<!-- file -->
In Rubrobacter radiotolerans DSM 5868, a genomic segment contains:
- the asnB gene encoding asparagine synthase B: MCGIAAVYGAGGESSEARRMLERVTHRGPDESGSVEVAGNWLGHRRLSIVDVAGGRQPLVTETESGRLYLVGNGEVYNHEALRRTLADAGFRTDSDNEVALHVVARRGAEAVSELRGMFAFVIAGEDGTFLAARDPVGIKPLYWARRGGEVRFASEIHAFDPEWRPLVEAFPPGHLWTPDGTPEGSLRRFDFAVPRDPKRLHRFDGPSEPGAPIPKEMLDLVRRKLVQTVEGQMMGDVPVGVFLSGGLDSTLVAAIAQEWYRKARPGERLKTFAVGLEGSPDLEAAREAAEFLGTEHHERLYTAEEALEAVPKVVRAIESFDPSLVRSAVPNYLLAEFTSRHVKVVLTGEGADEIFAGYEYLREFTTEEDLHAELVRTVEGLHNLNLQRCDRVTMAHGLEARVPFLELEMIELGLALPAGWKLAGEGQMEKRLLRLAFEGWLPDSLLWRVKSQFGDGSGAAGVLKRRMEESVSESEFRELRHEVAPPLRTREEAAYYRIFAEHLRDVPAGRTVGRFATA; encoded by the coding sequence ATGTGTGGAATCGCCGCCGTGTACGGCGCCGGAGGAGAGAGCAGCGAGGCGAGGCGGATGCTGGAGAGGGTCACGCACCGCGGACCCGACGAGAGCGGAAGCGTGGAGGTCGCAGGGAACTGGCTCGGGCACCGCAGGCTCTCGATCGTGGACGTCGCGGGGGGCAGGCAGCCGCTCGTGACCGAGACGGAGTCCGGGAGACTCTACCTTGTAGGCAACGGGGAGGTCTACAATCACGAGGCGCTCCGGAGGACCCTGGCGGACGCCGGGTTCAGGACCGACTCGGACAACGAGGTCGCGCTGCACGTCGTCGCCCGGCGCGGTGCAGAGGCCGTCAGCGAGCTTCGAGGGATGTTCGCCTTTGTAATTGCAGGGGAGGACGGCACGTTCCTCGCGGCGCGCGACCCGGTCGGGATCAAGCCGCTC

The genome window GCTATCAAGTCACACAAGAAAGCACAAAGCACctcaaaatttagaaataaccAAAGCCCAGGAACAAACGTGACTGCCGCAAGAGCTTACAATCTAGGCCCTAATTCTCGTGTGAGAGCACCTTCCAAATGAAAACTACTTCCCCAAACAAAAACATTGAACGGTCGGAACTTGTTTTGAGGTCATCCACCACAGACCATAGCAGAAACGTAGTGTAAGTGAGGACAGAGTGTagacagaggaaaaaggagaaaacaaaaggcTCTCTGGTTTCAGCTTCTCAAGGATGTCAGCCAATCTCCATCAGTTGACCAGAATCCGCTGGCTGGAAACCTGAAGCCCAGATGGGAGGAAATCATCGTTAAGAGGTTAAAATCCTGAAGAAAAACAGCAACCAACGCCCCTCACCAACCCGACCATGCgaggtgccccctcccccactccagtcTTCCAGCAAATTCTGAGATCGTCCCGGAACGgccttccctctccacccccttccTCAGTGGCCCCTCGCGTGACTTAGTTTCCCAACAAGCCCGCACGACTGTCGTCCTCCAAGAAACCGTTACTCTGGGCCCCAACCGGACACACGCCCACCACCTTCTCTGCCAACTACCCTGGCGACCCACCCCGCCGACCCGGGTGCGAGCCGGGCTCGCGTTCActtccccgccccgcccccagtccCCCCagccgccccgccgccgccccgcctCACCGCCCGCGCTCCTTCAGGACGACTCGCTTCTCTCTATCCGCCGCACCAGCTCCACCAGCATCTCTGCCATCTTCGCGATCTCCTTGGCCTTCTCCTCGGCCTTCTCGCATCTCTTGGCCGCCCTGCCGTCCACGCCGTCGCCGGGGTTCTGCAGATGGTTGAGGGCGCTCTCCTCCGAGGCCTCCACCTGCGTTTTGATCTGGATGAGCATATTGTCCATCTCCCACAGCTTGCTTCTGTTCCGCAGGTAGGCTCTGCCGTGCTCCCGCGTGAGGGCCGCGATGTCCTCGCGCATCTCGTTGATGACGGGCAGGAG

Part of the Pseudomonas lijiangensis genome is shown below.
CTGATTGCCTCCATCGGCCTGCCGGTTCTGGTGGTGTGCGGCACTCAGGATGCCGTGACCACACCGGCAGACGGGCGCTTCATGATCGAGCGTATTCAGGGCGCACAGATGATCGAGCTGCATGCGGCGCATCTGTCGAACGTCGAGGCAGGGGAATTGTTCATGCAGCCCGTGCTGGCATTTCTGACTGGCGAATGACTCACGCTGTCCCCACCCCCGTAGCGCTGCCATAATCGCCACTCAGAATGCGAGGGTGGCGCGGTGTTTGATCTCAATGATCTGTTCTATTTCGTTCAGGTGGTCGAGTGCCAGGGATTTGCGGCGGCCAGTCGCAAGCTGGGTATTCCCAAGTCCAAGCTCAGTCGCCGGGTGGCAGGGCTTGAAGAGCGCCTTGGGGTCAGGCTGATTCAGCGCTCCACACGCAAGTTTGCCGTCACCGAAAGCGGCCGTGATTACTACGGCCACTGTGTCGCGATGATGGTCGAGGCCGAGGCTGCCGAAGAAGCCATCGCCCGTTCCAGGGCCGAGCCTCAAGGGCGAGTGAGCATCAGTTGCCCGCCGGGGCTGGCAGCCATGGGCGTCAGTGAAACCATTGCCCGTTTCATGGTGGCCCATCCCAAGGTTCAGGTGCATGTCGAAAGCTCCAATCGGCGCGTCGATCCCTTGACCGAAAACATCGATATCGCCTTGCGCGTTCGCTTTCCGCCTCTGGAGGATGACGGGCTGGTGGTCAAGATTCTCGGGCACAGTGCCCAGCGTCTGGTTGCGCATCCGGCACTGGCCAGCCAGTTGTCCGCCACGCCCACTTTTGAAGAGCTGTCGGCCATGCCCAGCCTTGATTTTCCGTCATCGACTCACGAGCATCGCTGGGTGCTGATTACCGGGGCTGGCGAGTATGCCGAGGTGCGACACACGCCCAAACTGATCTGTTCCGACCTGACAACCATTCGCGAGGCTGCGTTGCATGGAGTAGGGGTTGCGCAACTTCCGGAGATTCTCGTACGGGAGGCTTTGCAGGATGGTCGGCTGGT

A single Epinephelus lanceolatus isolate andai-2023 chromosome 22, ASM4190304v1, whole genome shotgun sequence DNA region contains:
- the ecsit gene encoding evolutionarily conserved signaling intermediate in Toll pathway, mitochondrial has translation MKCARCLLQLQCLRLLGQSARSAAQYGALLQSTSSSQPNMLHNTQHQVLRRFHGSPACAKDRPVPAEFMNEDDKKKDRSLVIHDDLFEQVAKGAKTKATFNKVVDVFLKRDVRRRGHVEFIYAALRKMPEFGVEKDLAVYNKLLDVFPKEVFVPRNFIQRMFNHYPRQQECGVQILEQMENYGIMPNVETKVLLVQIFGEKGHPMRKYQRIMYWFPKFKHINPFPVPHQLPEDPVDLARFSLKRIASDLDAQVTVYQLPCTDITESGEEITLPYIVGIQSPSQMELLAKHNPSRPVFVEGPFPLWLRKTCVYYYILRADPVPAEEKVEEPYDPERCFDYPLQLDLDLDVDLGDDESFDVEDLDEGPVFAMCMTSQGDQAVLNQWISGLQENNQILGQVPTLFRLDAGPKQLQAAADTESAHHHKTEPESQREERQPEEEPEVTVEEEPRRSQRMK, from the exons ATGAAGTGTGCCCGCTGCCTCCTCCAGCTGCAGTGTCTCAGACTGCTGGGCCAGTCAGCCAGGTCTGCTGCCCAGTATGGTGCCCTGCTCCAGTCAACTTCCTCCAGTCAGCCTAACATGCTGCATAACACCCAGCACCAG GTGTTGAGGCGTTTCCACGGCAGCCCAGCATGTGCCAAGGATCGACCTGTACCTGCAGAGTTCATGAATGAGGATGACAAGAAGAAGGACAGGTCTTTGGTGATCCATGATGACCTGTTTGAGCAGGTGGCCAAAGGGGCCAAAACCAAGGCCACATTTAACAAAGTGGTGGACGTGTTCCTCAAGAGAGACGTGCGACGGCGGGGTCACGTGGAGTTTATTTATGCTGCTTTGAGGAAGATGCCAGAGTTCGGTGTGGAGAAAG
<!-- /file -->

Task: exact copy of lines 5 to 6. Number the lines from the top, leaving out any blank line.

CTGATTGCCTCCATCGGCCTGCCGGTTCTGGTGGTGTGCGGCACTCAGGATGCCGTGACCACACCGGCAGACGGGCGCTTCATGATCGAGCGTATTCAGGGCGCACAGATGATCGAGCTGCATGCGGCGCATCTGTCGAACGTCGAGGCAGGGGAATTGTTCATGCAGCCCGTGCTGGCATTTCTGACTGGCGAATGACTCACGCTGTCCCCACCCCCGTAGCGCTGCCATAATCGCCACTCAGAATGCGAGGGTGGCGCGGTGTTTGATCTCAATGATCTGTTCTATTTCGTTCAGGTGGTCGAGTGCCAGGGATTTGCGGCGGCCAGTCGCAAGCTGGGTATTCCCAAGTCCAAGCTCAGTCGCCGGGTGGCAGGGCTTGAAGAGCGCCTTGGGGTCAGGCTGATTCAGCGCTCCACACGCAAGTTTGCCGTCACCGAAAGCGGCCGTGATTACTACGGCCACTGTGTCGCGATGATGGTCGAGGCCGAGGCTGCCGAAGAAGCCATCGCCCGTTCCAGGGCCGAGCCTCAAGGGCGAGTGAGCATCAGTTGCCCGCCGGGGCTGGCAGCCATGGGCGTCAGTGAAACCATTGCCCGTTTCATGGTGGCCCATCCCAAGGTTCAGGTGCATGTCGAAAGCTCCAATCGGCGCGTCGATCCCTTGACCGAAAACATCGATATCGCCTTGCGCGTTCGCTTTCCGCCTCTGGAGGATGACGGGCTGGTGGTCAAGATTCTCGGGCACAGTGCCCAGCGTCTGGTTGCGCATCCGGCACTGGCCAGCCAGTTGTCCGCCACGCCCACTTTTGAAGAGCTGTCGGCCATGCCCAGCCTTGATTTTCCGTCATCGACTCACGAGCATCGCTGGGTGCTGATTACCGGGGCTGGCGAGTATGCCGAGGTGCGACACACGCCCAAACTGATCTGTTCCGACCTGACAACCATTCGCGAGGCTGCGTTGCATGGAGTAGGGGTTGCGCAACTTCCGGAGATTCTCGTACGGGAGGCTTTGCAGGATGGTCGGCTGGT

A single Epinephelus lanceolatus isolate andai-2023 chromosome 22, ASM4190304v1, whole genome shotgun sequence DNA region contains: